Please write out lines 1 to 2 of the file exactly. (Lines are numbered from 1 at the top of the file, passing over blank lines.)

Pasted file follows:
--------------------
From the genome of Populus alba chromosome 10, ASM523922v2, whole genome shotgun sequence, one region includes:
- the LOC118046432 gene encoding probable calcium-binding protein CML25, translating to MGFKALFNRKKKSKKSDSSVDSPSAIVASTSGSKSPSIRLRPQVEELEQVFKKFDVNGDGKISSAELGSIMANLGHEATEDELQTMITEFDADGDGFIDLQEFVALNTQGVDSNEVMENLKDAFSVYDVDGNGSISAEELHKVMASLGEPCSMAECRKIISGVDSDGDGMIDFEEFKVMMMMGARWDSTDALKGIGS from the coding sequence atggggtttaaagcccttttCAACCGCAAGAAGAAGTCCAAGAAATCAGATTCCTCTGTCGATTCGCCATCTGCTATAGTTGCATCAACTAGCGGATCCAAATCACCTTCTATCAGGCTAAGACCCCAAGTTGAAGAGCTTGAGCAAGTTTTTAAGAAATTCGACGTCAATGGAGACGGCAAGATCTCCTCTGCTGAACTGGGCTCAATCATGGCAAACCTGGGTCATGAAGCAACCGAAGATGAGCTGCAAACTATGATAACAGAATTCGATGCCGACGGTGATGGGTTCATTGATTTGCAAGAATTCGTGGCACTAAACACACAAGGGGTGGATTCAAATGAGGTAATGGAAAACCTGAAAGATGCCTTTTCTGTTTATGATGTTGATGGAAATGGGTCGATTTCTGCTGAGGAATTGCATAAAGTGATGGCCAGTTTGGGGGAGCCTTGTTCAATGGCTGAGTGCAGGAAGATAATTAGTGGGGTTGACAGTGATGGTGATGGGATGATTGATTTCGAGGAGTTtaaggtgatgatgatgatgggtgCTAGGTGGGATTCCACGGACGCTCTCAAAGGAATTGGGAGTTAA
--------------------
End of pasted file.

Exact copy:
From the genome of Populus alba chromosome 10, ASM523922v2, whole genome shotgun sequence, one region includes:
- the LOC118046432 gene encoding probable calcium-binding protein CML25, translating to MGFKALFNRKKKSKKSDSSVDSPSAIVASTSGSKSPSIRLRPQVEELEQVFKKFDVNGDGKISSAELGSIMANLGHEATEDELQTMITEFDADGDGFIDLQEFVALNTQGVDSNEVMENLKDAFSVYDVDGNGSISAEELHKVMASLGEPCSMAECRKIISGVDSDGDGMIDFEEFKVMMMMGARWDSTDALKGIGS from the coding sequence atggggtttaaagcccttttCAACCGCAAGAAGAAGTCCAAGAAATCAGATTCCTCTGTCGATTCGCCATCTGCTATAGTTGCATCAACTAGCGGATCCAAATCACCTTCTATCAGGCTAAGACCCCAAGTTGAAGAGCTTGAGCAAGTTTTTAAGAAATTCGACGTCAATGGAGACGGCAAGATCTCCTCTGCTGAACTGGGCTCAATCATGGCAAACCTGGGTCATGAAGCAACCGAAGATGAGCTGCAAACTATGATAACAGAATTCGATGCCGACGGTGATGGGTTCATTGATTTGCAAGAATTCGTGGCACTAAACACACAAGGGGTGGATTCAAATGAGGTAATGGAAAACCTGAAAGATGCCTTTTCTGTTTATGATGTTGATGGAAATGGGTCGATTTCTGCTGAGGAATTGCATAAAGTGATGGCCAGTTTGGGGGAGCCTTGTTCAATGGCTGAGTGCAGGAAGATAATTAGTGGGGTTGACAGTGATGGTGATGGGATGATTGATTTCGAGGAGTTtaaggtgatgatgatgatgggtgCTAGGTGGGATTCCACGGACGCTCTCAAAGGAATTGGGAGTTAA